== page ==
When to contact your insurance partner? Say you’ve refinanced or paid off your home, or the lender has informed you that your mortgage has been sold to another lender. Maybe your life or your family has changed in some major way.
It’s easy to assume that, within that blizzard of paperwork, everyone who needs to know about the change has been informed, or will be. Doesn’t all of your information automatically “flow through” to everyone who needs to know?
Often it should, and often it does. But if some overworked administrative assistant six states away neglects to forward your information, the onus and liability doesn’t land on him or her. It lands on you.
You don’t have to send your insurance company a birthday card. But there are five life-changing occasions where it’s critical to keep your insurance partner informed.
When to Contact Your Insurance Partner
- Sale of your mortgage. Typically, you’ll receive a letter from your bank/lender that your mortgage has been sold to another lender. The old and new lender should inform your insurance company, but this sometimes gets lost in the shuffle. If your insurance company isn’t informed, you might receive a threatening-sounding letter from the new mortgage holder that it intends to purchase expensive insurance (that you’ll pay for) to protect its investment. This force-placed, or bank-placed, insurance is designed to protect the lender, not you.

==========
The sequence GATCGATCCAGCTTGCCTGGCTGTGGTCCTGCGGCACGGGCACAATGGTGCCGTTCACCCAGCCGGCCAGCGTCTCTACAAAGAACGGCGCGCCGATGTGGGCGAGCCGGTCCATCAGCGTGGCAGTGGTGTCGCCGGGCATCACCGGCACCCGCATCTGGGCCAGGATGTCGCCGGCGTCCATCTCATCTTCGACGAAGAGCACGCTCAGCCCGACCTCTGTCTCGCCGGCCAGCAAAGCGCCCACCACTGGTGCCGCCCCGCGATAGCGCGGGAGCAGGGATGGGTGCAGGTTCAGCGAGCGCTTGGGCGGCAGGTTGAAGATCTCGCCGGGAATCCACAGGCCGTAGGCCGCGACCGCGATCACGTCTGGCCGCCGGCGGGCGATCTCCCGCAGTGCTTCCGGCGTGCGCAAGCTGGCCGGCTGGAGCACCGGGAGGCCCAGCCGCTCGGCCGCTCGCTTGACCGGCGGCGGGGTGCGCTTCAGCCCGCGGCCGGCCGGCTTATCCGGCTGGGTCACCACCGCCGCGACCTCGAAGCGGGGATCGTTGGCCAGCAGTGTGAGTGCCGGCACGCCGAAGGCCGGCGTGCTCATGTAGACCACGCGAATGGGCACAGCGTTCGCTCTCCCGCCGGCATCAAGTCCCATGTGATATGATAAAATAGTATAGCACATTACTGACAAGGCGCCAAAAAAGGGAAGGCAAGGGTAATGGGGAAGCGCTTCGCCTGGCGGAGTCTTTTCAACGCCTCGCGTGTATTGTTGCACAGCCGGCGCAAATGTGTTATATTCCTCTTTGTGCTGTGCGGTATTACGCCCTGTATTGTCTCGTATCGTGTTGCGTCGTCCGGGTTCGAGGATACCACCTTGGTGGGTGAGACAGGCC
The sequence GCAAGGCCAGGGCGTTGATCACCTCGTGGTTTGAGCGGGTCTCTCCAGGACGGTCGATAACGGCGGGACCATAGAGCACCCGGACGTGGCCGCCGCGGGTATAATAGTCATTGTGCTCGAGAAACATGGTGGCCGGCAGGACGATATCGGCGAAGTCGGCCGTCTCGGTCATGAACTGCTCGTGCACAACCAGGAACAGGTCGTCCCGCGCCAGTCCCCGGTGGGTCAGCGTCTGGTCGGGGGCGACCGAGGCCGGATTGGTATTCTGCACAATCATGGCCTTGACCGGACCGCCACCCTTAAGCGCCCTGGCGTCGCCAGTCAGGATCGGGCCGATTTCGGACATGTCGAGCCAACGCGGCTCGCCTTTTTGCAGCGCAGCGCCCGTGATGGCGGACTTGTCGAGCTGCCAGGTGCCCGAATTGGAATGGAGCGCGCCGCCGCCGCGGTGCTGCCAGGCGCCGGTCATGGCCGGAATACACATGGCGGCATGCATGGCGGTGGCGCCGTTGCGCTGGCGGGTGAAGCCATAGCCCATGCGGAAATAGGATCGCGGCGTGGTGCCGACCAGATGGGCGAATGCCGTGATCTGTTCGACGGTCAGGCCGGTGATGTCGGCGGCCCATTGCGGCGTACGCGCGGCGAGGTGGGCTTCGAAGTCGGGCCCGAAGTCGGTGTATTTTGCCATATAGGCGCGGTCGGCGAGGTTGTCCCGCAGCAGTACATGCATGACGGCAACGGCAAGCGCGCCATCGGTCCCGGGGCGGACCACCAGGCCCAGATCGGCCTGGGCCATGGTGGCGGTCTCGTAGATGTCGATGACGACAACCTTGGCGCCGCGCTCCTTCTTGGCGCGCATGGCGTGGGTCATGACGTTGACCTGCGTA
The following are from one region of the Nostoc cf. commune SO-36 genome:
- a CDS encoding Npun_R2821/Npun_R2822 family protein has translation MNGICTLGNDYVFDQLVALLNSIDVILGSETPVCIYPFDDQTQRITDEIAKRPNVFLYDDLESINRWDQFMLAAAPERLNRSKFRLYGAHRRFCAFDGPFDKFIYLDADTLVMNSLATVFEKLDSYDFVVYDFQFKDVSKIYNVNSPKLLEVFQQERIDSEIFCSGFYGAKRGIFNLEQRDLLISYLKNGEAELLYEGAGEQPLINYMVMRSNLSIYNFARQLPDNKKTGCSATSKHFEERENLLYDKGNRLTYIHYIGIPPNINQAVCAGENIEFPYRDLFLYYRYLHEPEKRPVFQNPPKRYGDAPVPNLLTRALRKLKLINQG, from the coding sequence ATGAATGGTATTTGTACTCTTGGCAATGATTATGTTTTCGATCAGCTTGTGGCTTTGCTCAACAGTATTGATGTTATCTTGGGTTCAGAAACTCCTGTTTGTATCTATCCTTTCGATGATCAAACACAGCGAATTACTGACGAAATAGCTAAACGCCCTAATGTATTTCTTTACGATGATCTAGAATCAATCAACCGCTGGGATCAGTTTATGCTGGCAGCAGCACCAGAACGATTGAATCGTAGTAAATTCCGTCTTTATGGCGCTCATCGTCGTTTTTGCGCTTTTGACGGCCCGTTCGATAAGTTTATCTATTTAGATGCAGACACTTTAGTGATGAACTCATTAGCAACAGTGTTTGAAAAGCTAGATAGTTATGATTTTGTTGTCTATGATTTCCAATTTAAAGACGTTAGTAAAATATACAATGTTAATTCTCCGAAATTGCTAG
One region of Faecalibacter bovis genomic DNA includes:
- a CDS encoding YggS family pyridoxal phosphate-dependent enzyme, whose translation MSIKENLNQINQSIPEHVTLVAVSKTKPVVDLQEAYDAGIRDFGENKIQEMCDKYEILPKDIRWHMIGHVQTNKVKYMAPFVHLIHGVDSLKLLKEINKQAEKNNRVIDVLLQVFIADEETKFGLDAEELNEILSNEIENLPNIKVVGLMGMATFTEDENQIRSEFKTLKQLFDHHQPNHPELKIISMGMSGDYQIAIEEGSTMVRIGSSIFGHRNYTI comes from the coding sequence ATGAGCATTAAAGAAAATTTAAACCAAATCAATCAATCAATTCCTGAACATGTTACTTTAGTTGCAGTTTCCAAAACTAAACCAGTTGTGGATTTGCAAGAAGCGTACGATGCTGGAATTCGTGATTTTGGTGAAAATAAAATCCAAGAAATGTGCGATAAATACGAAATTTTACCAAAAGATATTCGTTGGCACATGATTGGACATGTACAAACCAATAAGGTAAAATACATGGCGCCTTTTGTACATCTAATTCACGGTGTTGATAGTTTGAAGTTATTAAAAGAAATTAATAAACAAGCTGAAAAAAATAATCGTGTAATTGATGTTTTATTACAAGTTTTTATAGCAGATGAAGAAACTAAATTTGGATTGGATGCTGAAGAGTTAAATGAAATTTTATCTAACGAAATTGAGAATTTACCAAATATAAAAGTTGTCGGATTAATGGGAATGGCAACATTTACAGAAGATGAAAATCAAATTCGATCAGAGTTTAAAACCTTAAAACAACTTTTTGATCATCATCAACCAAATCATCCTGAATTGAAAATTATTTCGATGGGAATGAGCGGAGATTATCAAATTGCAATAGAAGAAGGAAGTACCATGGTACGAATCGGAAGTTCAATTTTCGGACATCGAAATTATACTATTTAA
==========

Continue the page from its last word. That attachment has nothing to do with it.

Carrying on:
- Mortgage refinance. While your insurance company typically provides proof of coverage at this time, things sometimes slip through the cracks.
- Mortgage pay-off. This is especially critical if your insurance is paid out of escrow, which is generally the case, rather than billed directly to you. You don’t want your insurance to lapse because you didn’t pay a bill you never received (because no one knew to send it to you).
- Other mortgage and/or deed changes. If someone on the deed or mortgage changes his/her name because of marriage, divorce or some other reason, notify the insurance company.
- Family/Life changes. Major life changes, such as the death of a spouse, also warrant a call to your insurance partner. Other examples: Parents die and leave a home to their children (or other heirs) or a second cousin moves in and starts paying rent. Transferring ownership of the property to a trust also warrants a call.
These changes won’t necessarily affect your premium (although they could). And in some cases, your insurance company will allow a reasonable grace period. If your spouse dies, you don’t have to inform your insurance company the day of the funeral.
To avoid issues with potential claims or liability, contact your insurance partner in a timely manner if any of the above events occur. Please note that this list is by no means exhaustive. When in doubt, let your insurance company know.
We hope you found this article on when to contact your insurance partner helpful. If you have any questions about when to contact your insurance company or broker and how that can affect your homeowners insurance, or would like a free insurance review, please call us at 877-576-5200.